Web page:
3-D Animation on the Web: The Web Developer's Perspective | WebReference

3-D Animation on the Web: The Web Developer's Perspective

The Web Developer's Perspective

Very satisfactory 3-D animated GIFs can range from 30 to 100 KB.

The web designer who appreciates the value of 3-D animated loops now asks some practical questions about file sizes and platform support. Very satisfactory loops can be created in animated GIF format in the range of 30 to 100 KB. Because they are GIFs, the frames begin to appear immediately so the space on the page does appear blank while the image file is loading. Many developers will say that they don't want any of their pages to be larger than 30-50KB, inclusive of all text and graphics. But good 3-D animations, simply because of their commanding visual presence on the screen, necessarily foreclose a lot of other competing graphics on the same page. The animations need clean, empty space in which to operate and be effective. In short, the tasteful and effective use of these files on home pages will limit the file size of the entire page package.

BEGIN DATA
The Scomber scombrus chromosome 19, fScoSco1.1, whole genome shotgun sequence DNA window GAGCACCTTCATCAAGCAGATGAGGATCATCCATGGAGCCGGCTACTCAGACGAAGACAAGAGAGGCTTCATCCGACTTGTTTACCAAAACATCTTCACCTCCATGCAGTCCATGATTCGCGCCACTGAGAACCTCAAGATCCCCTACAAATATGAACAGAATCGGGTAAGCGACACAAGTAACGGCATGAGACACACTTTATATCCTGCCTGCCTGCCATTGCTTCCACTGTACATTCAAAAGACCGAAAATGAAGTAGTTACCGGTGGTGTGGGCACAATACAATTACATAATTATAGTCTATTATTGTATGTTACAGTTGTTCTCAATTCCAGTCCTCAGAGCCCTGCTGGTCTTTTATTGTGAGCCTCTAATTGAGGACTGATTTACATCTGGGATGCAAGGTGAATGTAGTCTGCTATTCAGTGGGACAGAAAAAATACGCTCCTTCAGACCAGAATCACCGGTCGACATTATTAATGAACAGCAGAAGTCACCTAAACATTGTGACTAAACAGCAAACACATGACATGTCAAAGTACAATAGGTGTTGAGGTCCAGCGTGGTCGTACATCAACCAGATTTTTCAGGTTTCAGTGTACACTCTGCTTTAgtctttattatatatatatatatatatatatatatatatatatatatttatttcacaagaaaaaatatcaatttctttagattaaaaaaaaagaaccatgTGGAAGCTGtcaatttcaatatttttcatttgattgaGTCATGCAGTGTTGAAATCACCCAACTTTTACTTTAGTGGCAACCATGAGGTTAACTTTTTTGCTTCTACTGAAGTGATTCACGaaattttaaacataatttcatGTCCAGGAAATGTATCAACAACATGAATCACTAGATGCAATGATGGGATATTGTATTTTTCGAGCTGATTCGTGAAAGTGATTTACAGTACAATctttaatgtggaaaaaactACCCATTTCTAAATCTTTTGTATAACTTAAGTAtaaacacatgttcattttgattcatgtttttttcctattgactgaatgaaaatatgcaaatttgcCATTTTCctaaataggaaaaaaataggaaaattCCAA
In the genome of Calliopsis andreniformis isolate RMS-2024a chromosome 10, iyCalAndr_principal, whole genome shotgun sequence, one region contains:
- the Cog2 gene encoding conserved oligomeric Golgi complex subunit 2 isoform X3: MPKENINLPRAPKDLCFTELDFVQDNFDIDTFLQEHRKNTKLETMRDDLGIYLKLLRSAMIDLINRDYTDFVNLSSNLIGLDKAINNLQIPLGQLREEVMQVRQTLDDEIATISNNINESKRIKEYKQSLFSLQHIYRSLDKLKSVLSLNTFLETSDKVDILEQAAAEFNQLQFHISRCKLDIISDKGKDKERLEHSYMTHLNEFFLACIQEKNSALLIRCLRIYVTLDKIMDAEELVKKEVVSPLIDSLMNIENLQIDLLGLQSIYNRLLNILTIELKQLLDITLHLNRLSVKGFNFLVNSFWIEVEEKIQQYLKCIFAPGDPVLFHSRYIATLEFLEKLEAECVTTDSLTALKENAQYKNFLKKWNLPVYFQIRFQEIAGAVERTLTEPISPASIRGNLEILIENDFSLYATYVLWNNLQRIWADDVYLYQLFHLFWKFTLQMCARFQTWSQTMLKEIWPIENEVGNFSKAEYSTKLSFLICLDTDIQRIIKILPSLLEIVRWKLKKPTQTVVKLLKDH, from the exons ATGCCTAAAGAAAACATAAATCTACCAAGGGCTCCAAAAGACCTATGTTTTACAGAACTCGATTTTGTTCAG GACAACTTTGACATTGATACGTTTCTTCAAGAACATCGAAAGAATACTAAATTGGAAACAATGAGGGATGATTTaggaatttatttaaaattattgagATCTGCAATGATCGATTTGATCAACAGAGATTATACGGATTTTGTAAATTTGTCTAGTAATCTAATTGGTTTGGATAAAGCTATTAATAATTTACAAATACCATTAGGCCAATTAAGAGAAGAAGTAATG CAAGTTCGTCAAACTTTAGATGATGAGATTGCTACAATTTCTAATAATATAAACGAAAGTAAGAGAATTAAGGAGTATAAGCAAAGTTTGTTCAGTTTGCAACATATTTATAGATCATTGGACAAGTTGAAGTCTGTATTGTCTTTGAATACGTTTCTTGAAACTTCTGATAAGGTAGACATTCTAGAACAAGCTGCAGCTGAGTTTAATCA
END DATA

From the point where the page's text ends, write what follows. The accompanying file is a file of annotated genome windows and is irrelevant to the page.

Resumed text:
3-D graphics applications produce video files (Microsoft's AVI or Apple's Quick Time) in the first instance. Video files are the ideal format for animated loops because they run with perfect smoothness and because the file compression technologies ("codecs") are already very good and getting better fast. But a single video standard has not yet won out, and until it does, the choice of one format over another will rule out a significant share of the audience, or will force users to use plug-ins that they may not choose to download. In the near future, streaming video will be standard and both file format and file size limitations will be moot. Right now, we are talking about 30-100KB animated GIFs, viewable already on the vast majority of installed browsers (including even the AOL 3.0 Webcrawler).

Video to GIF89a Conversion